Just as publishers bemoan the difficulty in forecasting how much a book will sell and musicians how big a song will get, I must say that find it utterly impossible to predict with any degree of comforting certainty how well a post will resonate with readers. I’m at a loss as why the readership pattern at T&B displays such bewildering volatility. While I realize I’m dealing in small samples, and as such, a couple of data points can have outsized effect, I can see neither reason nor rhythm to the numbers of visits T&B gets on any particular day.
I took a public stand early on that I don’t mind if I don’t get very many readers, and having so barefacedly said that, I feel a need to abide by my professed preferences (for the sake of internal consistency to my belief system, if nothing else). For that I am glad — I don’t think my fragile ego can withstand the stress otherwise. I can just see my reaction to the vicissitudes of being-read in an alternate universe, “3 views today?! 3! But I spent hours writing this post! What?! Why?! How?!” followed by sobs, binges on chocolate ice cream, and other destructive (even if delicious) behavior.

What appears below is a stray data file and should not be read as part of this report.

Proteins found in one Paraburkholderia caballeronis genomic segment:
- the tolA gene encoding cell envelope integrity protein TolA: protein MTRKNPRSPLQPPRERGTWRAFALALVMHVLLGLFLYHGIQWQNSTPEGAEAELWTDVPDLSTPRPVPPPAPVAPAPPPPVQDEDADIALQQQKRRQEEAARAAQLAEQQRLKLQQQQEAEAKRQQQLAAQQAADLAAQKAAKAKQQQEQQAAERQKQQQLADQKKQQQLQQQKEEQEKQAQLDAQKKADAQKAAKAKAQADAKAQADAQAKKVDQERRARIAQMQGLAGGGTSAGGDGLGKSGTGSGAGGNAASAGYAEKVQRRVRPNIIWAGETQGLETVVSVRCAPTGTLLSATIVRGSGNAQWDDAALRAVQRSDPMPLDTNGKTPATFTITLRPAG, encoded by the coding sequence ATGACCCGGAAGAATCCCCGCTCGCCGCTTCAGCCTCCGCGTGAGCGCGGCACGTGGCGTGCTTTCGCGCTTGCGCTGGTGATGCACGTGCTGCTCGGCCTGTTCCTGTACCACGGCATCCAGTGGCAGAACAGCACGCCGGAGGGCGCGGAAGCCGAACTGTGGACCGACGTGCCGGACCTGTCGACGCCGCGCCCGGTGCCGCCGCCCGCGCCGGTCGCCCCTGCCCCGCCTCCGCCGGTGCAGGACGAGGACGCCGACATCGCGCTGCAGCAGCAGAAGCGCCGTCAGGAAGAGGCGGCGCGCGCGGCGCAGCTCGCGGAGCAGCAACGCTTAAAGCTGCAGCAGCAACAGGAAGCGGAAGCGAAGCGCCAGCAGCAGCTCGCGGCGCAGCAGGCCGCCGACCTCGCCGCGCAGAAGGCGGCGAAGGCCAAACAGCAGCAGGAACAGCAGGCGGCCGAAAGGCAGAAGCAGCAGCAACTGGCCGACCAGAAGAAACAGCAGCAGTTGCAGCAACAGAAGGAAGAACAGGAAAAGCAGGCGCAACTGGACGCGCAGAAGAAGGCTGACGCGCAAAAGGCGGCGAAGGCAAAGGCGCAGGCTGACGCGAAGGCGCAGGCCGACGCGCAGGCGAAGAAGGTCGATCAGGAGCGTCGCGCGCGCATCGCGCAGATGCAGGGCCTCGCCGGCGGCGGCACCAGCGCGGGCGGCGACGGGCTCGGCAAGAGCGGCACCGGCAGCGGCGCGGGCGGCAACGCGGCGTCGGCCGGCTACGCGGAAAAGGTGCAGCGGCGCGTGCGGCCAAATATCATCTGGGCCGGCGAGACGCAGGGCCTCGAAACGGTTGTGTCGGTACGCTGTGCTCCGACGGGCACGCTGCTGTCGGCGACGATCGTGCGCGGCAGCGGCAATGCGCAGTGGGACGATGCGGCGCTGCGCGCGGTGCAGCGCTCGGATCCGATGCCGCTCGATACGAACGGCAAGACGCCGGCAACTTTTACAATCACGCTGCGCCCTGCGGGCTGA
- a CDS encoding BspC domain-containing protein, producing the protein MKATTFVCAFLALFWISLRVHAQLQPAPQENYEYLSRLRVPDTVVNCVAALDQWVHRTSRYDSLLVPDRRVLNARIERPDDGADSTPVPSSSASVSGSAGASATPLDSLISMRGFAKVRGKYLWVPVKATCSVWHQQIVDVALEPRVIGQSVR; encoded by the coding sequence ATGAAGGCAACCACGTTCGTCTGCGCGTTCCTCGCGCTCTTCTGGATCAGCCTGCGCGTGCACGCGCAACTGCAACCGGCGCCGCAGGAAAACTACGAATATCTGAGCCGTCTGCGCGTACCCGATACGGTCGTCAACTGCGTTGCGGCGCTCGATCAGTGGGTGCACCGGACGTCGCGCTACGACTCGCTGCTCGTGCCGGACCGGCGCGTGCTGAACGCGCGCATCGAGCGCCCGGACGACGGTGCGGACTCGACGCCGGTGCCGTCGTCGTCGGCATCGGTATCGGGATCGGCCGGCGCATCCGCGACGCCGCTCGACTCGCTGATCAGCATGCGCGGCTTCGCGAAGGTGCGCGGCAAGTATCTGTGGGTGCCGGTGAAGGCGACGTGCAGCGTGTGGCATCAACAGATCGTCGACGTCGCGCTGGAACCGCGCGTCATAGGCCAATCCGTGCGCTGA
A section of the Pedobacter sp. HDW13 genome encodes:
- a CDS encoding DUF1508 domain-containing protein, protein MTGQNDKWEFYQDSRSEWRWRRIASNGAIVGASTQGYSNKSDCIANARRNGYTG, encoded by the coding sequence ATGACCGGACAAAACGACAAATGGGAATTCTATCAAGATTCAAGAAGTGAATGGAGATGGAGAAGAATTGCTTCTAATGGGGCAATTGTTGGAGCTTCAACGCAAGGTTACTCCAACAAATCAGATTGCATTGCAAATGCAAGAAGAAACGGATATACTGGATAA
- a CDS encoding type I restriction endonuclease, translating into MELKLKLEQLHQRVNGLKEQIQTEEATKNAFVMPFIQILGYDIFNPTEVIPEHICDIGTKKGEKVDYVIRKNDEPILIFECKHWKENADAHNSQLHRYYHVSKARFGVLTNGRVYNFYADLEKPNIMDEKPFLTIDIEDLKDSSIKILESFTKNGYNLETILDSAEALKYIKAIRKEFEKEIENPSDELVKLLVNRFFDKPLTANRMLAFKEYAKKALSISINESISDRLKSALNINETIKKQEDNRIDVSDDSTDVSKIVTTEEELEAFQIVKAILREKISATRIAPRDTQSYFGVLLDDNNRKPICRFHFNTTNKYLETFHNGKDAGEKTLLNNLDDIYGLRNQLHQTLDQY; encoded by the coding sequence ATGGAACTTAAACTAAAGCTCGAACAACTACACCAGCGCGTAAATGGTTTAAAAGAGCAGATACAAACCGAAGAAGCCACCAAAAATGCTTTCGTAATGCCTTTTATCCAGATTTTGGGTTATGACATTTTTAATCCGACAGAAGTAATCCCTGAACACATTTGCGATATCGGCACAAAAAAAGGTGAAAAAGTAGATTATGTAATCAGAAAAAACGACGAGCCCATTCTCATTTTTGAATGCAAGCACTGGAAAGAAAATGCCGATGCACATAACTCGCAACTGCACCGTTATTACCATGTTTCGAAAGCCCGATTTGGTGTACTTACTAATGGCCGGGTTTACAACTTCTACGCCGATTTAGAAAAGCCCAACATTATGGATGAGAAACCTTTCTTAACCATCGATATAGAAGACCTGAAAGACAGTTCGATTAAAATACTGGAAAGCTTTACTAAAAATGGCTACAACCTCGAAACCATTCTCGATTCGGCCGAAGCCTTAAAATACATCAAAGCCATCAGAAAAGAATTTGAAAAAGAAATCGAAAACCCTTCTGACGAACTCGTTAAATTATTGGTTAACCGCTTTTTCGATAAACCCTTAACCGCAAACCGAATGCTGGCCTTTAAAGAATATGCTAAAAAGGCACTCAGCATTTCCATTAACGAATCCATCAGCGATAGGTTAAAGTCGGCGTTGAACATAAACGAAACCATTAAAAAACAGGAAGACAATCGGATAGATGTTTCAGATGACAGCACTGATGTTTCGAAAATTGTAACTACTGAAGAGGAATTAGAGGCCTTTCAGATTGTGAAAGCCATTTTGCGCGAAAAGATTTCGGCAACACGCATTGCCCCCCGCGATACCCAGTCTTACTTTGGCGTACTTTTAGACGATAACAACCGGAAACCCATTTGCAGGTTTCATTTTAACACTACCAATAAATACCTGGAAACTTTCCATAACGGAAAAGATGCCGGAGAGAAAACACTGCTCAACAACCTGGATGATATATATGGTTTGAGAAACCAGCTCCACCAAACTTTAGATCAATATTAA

So I don’t do that, but I do ponder. Maybe it’s the evolutionary instinct to look for patterns, maybe it’s the need to ascribe reason to happenstance, maybe it’s the desire to affect favorable outcomes through individual exertions — whatever it is, I ponder at the reasons for the x number of visits, y comments, and z “likes” for any particular published post. I haven’t found any robust explanations, any explanations that had fewer caveats than the things it successfully accounted for, but the rationalist in me hasn’t given up the business of forecasting. Good thing then that no publishing house or record label rests on the success of my predictions.